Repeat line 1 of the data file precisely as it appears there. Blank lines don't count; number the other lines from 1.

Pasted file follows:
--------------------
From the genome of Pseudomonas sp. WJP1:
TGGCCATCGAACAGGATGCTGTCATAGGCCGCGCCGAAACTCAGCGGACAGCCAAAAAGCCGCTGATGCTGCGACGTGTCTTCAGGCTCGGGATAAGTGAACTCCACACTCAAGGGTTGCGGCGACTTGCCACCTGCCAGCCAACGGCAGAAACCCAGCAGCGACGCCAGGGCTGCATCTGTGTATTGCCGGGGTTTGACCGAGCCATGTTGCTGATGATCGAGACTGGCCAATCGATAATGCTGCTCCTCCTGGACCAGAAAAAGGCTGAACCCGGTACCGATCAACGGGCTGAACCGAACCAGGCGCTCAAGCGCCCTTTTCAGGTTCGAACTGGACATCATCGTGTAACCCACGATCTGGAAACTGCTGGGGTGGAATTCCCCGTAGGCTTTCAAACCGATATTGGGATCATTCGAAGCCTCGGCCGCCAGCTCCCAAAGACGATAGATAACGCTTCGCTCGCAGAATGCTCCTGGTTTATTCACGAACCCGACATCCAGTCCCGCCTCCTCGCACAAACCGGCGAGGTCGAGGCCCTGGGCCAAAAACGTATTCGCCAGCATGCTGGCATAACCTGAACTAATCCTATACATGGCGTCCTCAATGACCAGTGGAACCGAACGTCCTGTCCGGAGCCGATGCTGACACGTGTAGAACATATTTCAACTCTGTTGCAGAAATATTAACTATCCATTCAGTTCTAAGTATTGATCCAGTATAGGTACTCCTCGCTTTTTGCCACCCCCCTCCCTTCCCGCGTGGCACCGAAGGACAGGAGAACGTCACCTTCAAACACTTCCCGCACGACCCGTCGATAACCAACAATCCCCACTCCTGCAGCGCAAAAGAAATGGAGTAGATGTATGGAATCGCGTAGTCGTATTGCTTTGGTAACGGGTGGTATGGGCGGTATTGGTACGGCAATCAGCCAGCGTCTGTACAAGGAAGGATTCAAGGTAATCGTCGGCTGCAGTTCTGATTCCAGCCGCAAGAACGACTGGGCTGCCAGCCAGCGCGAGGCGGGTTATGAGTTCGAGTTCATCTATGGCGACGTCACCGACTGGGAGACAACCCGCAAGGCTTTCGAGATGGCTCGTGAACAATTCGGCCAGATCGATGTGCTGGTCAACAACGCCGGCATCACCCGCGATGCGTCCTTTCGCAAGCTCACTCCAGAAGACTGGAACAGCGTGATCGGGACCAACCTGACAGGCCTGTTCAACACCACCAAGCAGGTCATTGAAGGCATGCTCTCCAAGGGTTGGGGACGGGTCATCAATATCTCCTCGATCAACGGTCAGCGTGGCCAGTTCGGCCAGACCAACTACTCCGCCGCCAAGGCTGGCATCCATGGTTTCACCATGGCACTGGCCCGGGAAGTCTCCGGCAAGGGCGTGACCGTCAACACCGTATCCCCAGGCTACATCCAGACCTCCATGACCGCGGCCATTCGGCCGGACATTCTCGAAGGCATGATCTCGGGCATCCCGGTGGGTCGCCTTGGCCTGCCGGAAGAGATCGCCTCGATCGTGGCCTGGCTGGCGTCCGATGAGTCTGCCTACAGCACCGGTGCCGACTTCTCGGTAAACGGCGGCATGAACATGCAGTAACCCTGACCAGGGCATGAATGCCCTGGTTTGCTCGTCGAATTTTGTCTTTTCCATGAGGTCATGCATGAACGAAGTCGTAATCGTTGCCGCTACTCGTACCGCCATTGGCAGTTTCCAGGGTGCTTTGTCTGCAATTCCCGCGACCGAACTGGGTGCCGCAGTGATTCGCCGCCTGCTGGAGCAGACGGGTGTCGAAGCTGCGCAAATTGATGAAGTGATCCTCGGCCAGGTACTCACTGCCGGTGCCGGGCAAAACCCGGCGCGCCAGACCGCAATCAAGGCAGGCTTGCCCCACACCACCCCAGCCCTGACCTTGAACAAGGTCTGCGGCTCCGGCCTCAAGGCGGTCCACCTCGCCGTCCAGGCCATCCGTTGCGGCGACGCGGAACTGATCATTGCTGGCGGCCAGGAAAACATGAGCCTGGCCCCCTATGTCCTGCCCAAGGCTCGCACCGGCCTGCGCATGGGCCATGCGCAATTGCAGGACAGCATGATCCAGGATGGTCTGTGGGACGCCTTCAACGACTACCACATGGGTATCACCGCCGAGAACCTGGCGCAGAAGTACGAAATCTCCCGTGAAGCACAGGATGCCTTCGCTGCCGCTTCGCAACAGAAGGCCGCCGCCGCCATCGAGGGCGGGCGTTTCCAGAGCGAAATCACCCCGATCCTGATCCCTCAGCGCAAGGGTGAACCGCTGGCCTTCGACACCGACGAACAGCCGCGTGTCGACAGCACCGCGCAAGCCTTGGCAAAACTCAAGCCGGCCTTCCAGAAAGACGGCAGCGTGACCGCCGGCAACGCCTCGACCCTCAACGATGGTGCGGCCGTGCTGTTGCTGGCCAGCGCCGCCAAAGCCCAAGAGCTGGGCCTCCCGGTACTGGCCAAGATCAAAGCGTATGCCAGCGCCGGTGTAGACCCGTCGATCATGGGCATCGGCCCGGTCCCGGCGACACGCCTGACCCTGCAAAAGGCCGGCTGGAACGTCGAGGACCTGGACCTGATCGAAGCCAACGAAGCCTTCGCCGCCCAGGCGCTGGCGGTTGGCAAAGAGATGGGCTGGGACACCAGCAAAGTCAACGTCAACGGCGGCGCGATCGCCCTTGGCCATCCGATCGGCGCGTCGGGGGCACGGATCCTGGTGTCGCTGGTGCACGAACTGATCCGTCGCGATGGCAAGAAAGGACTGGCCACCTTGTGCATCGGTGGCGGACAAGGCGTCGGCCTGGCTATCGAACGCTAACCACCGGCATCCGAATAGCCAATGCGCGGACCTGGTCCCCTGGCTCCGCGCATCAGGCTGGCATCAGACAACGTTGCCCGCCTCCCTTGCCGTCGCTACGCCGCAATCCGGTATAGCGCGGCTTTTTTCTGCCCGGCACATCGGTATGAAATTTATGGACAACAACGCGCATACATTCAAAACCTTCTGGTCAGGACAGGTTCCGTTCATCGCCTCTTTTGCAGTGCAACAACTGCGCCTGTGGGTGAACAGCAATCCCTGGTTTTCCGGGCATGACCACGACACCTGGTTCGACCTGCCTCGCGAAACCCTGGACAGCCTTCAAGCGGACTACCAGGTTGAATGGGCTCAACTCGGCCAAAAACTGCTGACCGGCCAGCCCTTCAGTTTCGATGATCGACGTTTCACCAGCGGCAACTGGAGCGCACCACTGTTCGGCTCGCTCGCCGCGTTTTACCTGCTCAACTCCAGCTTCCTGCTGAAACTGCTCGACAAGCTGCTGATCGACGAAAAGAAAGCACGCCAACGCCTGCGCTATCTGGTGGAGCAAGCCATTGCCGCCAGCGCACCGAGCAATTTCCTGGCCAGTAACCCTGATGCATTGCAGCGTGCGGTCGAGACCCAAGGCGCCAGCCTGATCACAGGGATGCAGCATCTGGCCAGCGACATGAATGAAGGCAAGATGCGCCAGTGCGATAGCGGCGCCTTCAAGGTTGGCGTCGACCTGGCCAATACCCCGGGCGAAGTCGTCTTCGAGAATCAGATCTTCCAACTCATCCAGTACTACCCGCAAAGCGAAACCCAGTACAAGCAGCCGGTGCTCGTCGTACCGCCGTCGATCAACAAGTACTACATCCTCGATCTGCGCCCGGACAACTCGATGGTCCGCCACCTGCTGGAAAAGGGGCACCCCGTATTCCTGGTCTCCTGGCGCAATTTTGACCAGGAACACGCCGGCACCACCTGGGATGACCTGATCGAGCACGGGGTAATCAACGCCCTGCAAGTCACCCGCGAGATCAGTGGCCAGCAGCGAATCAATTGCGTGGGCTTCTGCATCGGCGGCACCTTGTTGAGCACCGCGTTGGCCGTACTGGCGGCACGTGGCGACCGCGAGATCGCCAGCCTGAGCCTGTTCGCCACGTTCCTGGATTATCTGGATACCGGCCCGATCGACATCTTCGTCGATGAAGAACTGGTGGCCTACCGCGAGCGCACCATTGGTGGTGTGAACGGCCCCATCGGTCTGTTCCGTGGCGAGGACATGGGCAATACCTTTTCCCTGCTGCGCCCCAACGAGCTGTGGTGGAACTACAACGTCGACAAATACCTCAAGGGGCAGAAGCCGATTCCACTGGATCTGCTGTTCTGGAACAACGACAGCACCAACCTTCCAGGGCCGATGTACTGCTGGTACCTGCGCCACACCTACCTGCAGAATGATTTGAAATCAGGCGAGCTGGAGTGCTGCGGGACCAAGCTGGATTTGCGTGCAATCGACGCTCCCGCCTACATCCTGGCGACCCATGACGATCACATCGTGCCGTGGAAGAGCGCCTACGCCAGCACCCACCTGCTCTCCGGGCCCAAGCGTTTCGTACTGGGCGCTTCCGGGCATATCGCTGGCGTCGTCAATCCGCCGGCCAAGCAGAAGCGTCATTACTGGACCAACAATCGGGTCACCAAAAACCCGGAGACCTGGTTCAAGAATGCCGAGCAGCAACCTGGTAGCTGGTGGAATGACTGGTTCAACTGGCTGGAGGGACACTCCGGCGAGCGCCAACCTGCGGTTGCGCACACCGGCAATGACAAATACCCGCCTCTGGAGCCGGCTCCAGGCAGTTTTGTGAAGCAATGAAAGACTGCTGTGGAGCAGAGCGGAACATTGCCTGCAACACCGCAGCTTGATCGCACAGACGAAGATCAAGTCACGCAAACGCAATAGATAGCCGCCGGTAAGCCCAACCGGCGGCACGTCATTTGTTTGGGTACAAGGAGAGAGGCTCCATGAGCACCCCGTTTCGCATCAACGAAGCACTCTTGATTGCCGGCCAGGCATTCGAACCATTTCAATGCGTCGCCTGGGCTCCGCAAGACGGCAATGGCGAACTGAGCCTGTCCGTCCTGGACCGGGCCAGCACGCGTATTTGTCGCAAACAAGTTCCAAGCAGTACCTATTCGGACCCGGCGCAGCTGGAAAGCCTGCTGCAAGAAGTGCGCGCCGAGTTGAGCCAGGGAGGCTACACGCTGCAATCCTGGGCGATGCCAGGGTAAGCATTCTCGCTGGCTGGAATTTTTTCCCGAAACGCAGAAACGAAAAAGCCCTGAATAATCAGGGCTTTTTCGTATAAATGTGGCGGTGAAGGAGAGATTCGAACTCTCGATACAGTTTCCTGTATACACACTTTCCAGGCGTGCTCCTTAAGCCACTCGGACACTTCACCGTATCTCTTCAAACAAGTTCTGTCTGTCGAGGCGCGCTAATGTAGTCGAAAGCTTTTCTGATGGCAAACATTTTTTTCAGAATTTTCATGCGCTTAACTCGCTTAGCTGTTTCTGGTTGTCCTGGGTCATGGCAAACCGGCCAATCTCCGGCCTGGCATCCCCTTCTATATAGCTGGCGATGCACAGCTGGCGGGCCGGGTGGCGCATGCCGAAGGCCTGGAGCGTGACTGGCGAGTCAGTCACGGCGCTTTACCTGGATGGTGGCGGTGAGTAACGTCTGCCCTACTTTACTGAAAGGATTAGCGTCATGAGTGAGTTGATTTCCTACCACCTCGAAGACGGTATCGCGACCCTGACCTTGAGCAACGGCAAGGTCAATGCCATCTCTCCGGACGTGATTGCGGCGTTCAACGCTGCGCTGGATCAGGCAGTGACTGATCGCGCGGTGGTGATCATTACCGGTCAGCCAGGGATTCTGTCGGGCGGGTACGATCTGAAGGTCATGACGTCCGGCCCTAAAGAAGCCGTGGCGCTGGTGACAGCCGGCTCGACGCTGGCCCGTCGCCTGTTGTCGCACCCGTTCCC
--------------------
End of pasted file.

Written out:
From the genome of Pseudomonas sp. WJP1: